The Metropolis Water Act 1852 was enacted "to make provision for securing the supply to the Metropolis of pure and wholesome water". Under the Act, it became unlawful for any water company to extract water for domestic use from the tidal reaches of the Thames after 31 August 1855, and from 31 December 1855 all such water was required to be "effectually filtered". In the meantime, an outbreak of cholera in 1854 led to the deaths of 286 people supplied by the company.
To comply with the legislation, the Southwark and Vauxhall Company built new waterworks in Hampton between Molesey and Sunbury Locks in 1855. The site was shared in a joint venture with the Grand Junction Waterworks Company and the West Middlesex Waterworks Company. The company also constructed the Stain Hill Reservoirs and a 36-inch-diameter (910 mm) direct water main to Battersea, its main network of smaller mains spreading out along the route. A third reservoir was opened later in the year between Nunhead Cemetery and Peckham Rye.
Notwithstanding this, in 1878 from contamination or poor filtration, this water company had substantially the worst quality of water. This may in part have been due to less used, uncovered filter beds in Battersea which were soon after 1900 made defunct. Dr. Frankland's analysis of water supplied to London during the month of October 1876 gave a relative degree of organic impurity compared to a given volume of the Kent Company's water. He also compared the samples from those of August and September. Organic impurity was measured relative to the Kent Water Company's benchmark, who supplied part of London (in areas, in direct competition with the others). The figures were:
|Competing Company||Relative impurity|
The water delivered by the latter five companies, drawing their supply exclusively from the Thames, when compared with that supplied in August and September, showed a marked deterioration in quality. It had a higher proportion of contamination with organic matter. The sample of the Southwark Company's water was poorest: "slightly turbid from insufficient filtration, and contained moving organisms".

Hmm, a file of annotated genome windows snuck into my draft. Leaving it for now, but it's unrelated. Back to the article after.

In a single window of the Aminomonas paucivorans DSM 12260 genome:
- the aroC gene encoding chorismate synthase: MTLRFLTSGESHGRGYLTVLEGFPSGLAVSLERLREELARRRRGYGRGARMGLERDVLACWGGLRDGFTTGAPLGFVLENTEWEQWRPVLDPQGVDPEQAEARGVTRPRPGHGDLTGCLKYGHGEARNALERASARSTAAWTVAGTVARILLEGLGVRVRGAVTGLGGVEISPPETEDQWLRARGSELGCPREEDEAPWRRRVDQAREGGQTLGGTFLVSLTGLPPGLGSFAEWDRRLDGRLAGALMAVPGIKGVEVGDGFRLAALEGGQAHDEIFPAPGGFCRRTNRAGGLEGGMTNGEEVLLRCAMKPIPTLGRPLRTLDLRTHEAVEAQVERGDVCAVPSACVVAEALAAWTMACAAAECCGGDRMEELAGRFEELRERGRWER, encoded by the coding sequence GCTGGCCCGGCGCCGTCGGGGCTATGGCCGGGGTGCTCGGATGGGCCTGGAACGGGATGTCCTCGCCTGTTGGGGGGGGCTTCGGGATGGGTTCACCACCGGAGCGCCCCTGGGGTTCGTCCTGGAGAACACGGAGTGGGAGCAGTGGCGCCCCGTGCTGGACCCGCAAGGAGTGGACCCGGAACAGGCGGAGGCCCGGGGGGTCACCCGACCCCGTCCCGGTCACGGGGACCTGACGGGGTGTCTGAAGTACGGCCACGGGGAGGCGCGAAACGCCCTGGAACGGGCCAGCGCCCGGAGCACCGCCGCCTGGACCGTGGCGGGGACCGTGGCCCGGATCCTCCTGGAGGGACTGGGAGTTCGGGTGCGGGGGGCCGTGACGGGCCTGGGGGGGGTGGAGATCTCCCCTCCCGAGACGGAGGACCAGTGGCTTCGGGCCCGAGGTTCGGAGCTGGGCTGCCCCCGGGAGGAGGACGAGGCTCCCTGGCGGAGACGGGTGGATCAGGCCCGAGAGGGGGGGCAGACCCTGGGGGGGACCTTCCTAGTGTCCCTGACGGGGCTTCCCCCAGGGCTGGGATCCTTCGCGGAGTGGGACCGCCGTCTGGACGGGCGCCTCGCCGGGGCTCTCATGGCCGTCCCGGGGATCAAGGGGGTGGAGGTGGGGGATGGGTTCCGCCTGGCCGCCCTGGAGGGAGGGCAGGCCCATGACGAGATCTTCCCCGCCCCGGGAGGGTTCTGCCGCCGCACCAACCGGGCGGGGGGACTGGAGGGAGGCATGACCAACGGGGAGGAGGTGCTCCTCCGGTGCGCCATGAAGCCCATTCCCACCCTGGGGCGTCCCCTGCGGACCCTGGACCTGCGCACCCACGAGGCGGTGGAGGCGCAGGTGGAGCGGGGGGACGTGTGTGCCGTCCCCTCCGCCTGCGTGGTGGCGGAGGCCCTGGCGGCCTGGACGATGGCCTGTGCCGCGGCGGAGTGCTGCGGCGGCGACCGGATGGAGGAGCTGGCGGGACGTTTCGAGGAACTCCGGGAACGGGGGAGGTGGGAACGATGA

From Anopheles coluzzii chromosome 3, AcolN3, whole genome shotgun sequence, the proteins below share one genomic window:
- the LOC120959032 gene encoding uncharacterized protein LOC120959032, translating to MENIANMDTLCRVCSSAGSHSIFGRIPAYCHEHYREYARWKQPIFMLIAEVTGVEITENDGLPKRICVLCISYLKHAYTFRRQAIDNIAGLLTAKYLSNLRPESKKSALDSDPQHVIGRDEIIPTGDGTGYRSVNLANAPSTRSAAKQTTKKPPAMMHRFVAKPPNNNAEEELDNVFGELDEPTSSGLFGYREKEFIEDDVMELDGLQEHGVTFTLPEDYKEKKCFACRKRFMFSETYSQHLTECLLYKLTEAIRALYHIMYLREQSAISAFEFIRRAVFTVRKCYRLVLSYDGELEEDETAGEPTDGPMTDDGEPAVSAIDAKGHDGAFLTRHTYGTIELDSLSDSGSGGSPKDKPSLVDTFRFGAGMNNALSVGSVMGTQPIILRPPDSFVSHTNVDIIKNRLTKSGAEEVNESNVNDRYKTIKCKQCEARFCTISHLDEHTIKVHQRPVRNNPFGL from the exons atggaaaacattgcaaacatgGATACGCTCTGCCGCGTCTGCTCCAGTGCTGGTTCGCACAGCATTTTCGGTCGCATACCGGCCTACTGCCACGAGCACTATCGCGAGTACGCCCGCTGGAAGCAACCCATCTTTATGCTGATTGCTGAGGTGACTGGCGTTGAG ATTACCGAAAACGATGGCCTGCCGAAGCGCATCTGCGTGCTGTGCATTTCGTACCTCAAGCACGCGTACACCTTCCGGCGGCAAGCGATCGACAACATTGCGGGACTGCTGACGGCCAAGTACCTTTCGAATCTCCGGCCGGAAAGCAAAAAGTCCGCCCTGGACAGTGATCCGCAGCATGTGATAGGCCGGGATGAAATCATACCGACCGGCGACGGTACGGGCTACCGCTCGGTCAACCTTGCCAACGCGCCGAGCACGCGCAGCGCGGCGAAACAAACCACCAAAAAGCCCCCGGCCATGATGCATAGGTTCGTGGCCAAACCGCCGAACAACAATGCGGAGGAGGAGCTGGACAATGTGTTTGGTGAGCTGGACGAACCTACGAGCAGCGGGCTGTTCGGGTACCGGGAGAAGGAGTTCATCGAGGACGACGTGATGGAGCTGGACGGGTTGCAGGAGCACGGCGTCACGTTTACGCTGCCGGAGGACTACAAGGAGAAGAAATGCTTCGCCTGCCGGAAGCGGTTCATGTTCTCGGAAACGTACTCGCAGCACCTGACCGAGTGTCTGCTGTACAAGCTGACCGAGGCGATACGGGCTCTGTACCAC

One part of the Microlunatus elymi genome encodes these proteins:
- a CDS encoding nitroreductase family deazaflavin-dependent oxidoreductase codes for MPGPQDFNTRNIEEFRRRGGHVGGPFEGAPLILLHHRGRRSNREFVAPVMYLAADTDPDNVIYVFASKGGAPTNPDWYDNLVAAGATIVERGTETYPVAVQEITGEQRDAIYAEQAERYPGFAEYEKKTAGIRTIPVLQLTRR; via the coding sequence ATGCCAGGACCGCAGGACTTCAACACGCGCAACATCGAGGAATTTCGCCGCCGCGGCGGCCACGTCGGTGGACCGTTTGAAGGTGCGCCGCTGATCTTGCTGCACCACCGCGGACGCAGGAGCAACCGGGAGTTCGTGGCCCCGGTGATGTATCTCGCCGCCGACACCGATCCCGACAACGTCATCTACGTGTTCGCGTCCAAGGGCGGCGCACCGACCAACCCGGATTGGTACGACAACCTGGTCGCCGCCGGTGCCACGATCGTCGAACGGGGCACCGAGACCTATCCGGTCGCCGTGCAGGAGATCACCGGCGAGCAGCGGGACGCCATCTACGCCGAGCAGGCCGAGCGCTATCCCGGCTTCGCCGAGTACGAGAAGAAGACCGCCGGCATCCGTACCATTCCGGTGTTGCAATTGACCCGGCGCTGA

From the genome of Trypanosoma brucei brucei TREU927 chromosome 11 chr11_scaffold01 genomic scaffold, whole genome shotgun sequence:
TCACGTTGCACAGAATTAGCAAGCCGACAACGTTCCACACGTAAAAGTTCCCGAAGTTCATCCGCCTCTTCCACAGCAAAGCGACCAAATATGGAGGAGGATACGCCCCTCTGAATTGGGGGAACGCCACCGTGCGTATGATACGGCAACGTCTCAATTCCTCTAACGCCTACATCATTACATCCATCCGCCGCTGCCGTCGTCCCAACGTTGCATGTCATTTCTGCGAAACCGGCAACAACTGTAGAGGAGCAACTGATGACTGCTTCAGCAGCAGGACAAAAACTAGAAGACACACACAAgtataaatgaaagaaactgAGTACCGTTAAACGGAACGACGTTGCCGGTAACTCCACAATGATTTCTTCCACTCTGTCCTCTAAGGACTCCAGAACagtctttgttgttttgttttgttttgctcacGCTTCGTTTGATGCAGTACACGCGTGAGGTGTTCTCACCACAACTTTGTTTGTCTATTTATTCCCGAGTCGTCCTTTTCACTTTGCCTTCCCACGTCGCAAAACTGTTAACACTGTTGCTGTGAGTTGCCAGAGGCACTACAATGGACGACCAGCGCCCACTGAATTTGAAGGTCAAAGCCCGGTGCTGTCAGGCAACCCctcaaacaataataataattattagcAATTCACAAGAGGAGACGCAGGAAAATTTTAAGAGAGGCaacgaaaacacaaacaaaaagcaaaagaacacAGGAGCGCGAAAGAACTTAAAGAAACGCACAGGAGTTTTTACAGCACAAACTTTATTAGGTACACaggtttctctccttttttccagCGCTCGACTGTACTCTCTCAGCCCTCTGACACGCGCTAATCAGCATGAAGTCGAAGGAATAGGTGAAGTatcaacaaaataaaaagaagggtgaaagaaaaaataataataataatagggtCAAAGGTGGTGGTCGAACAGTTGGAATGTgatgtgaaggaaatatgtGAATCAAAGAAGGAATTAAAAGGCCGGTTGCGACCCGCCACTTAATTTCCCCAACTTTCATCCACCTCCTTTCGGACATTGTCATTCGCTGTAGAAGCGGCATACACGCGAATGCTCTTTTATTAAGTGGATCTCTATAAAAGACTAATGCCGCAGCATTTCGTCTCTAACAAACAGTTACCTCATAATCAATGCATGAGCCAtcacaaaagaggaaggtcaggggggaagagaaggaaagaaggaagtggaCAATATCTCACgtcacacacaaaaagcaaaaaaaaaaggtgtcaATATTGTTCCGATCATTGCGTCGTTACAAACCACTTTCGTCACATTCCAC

By 1903 the SVWC supplied a population of 860,173 in 128,871 houses of which 122,728 (95.3%) had a constant supply.
- Southwark & Vauxhall Water Company - Brief History during the Snow era, UCLA Department of Epidemiolgy
- Joseph Fletcher, Historical and Statistical Account of the present System of Supplying the Metropolis with Water in Journal of the Statistical Society of London, Vol. 8, No. 2. (Jun., 1845), pp. 148-181.
- John Weale, The Pictorial Handbook of London, London, 1854
- An Act to make better Provision respecting the Supply of Water to the Metropolis, (15 & 16 Vict. C.84)
- John Snow Cholera and the Water Supply in the South Districts of London, in 1854, Journal of Public Health, (1856), UCLA School of Epidemiology, accessed 6 March 2008
- Edward Walford (1878). "Underground London: Its railways, subways and sewers". Old and New London: Volume 5. Institute of Historical Research. Retrieved 26 June 2013.
- Percy Ashley, The Water, Gas, and Electric Light Supply of London, Annals of the American Academy of Political and Social Science, Vol. 27, Municipal Ownership and Municipal Franchises (January 1906), pp. 20-36